PositiveWashington Independent Review of BooksFord knows how to tell a story, whatever the genre, and how to get out of its way and when to stop, and here that makes for a great few hours between the covers ... This is a New York you can see and smell, and you’ll encounter not just George and Ahab but vicious street gangs, coach chases, mysterious knife-throwing ladies, ambushes, opium lords, a loathsome — possibly inhuman — adversary known as the Pale King Toad, ghost ships, zombie assassins, and something called the manticore, about which the less said (and dreamt) the better. There is a subtle emphasis here on how stories get written and why — not with postmodern purpose but to ask why they matter to us, and why fact and fable so often share the same book or body ... Sign on for this one; it’s well worth the trip.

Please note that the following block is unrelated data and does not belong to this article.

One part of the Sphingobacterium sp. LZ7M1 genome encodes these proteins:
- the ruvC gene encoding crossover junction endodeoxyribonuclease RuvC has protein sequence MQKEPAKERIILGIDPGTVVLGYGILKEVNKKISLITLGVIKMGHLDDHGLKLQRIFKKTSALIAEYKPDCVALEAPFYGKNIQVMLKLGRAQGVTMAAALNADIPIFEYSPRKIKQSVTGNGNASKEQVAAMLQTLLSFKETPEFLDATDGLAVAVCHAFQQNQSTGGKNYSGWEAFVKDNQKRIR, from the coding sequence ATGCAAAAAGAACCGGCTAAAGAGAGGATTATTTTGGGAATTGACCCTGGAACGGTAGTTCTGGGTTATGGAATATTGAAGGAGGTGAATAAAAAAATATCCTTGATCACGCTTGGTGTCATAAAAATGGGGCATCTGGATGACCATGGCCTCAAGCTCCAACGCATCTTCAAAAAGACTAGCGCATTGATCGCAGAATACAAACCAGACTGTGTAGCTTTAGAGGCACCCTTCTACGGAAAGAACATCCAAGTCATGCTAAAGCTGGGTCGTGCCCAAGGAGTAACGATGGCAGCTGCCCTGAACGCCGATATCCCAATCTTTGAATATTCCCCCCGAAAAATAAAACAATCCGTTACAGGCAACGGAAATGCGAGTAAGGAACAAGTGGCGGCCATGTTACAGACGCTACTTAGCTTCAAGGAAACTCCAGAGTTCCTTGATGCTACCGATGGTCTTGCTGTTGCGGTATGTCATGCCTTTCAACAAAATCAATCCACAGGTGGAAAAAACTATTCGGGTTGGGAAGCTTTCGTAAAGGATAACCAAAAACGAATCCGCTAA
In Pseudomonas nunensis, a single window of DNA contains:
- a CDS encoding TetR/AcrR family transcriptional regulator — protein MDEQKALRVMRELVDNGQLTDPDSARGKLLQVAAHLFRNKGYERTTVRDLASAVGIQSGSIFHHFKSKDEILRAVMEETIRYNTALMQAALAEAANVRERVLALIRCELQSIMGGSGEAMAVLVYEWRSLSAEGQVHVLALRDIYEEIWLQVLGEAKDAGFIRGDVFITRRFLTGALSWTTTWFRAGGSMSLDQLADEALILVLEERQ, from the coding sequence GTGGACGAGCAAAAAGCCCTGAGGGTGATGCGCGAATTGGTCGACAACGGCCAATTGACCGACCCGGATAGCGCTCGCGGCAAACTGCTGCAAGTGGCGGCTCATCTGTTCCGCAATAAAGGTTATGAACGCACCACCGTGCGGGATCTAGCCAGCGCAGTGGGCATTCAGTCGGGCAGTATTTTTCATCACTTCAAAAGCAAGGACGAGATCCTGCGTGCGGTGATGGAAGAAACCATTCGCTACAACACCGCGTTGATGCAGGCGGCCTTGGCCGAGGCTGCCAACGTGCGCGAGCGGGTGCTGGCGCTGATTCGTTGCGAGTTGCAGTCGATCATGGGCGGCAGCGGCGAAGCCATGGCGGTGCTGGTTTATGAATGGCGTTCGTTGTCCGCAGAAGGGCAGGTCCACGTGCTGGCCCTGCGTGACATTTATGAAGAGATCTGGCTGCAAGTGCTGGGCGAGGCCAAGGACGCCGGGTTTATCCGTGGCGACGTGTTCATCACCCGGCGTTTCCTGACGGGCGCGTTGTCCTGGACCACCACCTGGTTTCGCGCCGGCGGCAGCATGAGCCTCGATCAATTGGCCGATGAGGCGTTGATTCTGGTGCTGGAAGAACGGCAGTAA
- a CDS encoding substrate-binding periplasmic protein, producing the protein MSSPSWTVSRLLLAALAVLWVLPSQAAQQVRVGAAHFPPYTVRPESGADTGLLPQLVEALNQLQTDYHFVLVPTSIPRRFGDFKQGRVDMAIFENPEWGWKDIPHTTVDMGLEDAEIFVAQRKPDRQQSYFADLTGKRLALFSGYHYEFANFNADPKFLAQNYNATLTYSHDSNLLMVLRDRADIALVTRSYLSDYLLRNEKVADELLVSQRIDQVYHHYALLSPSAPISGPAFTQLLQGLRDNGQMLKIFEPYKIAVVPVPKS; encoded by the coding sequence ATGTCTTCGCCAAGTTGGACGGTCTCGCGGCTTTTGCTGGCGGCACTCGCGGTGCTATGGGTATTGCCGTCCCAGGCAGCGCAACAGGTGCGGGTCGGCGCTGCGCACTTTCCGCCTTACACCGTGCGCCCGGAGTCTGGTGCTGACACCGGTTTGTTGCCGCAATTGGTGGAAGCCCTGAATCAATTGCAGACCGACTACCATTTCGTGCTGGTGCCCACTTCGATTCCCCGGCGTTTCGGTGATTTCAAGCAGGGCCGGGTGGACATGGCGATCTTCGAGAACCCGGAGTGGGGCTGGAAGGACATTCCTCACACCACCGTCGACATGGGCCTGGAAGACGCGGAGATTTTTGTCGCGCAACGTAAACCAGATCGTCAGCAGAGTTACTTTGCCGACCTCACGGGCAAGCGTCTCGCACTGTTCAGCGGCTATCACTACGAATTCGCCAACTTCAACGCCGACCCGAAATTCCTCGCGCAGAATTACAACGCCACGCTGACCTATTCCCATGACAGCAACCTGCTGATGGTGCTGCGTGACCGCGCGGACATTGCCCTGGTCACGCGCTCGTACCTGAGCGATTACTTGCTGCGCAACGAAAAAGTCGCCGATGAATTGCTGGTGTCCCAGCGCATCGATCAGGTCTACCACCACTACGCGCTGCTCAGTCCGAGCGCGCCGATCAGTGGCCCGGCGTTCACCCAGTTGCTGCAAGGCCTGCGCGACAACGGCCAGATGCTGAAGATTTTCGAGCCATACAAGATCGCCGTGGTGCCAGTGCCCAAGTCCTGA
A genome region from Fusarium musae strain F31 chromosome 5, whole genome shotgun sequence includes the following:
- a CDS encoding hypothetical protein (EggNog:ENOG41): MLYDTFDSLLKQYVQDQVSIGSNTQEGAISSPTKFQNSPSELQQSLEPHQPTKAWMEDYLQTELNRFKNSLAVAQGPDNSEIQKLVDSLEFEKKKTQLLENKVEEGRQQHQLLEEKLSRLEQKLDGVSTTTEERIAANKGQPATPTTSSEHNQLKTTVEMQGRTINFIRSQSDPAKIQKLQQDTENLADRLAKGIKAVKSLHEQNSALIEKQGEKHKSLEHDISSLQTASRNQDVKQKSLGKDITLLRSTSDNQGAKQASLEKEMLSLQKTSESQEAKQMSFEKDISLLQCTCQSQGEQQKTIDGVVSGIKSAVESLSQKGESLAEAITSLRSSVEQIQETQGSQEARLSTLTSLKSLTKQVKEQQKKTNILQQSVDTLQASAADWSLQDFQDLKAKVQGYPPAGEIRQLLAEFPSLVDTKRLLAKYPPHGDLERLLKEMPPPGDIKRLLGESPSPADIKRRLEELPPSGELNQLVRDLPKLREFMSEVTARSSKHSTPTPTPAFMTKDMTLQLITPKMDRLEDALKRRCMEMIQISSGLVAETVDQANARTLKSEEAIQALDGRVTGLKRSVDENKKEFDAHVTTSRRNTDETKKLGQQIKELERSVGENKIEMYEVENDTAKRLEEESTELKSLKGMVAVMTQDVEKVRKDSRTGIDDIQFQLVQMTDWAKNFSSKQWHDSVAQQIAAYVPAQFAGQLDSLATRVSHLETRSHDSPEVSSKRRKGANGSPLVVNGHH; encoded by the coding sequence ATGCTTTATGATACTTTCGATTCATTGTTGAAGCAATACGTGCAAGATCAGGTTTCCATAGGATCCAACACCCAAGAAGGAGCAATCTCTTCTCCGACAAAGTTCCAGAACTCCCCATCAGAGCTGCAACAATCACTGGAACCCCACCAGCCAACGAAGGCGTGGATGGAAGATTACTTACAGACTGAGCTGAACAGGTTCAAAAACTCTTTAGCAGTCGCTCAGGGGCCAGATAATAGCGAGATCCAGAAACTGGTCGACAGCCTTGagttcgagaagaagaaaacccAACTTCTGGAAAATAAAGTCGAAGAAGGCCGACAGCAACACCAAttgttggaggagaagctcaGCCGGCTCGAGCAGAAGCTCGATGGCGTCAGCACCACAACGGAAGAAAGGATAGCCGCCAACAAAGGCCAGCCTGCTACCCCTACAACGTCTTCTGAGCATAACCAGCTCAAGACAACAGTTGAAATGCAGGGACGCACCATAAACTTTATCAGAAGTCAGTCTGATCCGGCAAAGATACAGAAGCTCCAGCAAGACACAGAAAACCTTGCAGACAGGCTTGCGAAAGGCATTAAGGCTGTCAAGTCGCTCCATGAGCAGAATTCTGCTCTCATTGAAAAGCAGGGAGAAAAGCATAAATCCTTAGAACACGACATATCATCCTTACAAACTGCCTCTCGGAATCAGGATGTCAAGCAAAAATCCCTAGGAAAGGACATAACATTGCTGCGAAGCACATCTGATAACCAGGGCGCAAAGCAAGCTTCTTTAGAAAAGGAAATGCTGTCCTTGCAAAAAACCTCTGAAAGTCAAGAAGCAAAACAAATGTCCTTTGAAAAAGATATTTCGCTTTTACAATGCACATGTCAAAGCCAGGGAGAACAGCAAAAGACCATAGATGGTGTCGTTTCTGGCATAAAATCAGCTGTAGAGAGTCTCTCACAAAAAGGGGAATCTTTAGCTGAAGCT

PositiveWashington Independent Review of BooksJeffrey Ford is a bit hard to categorize as a writer, and might I heretically suggest it’s unnecessary? ... Ford knows how to tell a story, whatever the genre, and how to get out of its way and when to stop, and here that makes for a great few hours between the covers ... Along the way, we learn a good deal about the New York of 1853, not by shoehorned-in facts and footnotes but by gritty description of the alleyways and denizens ... Sign on for this one; it’s well worth the trip.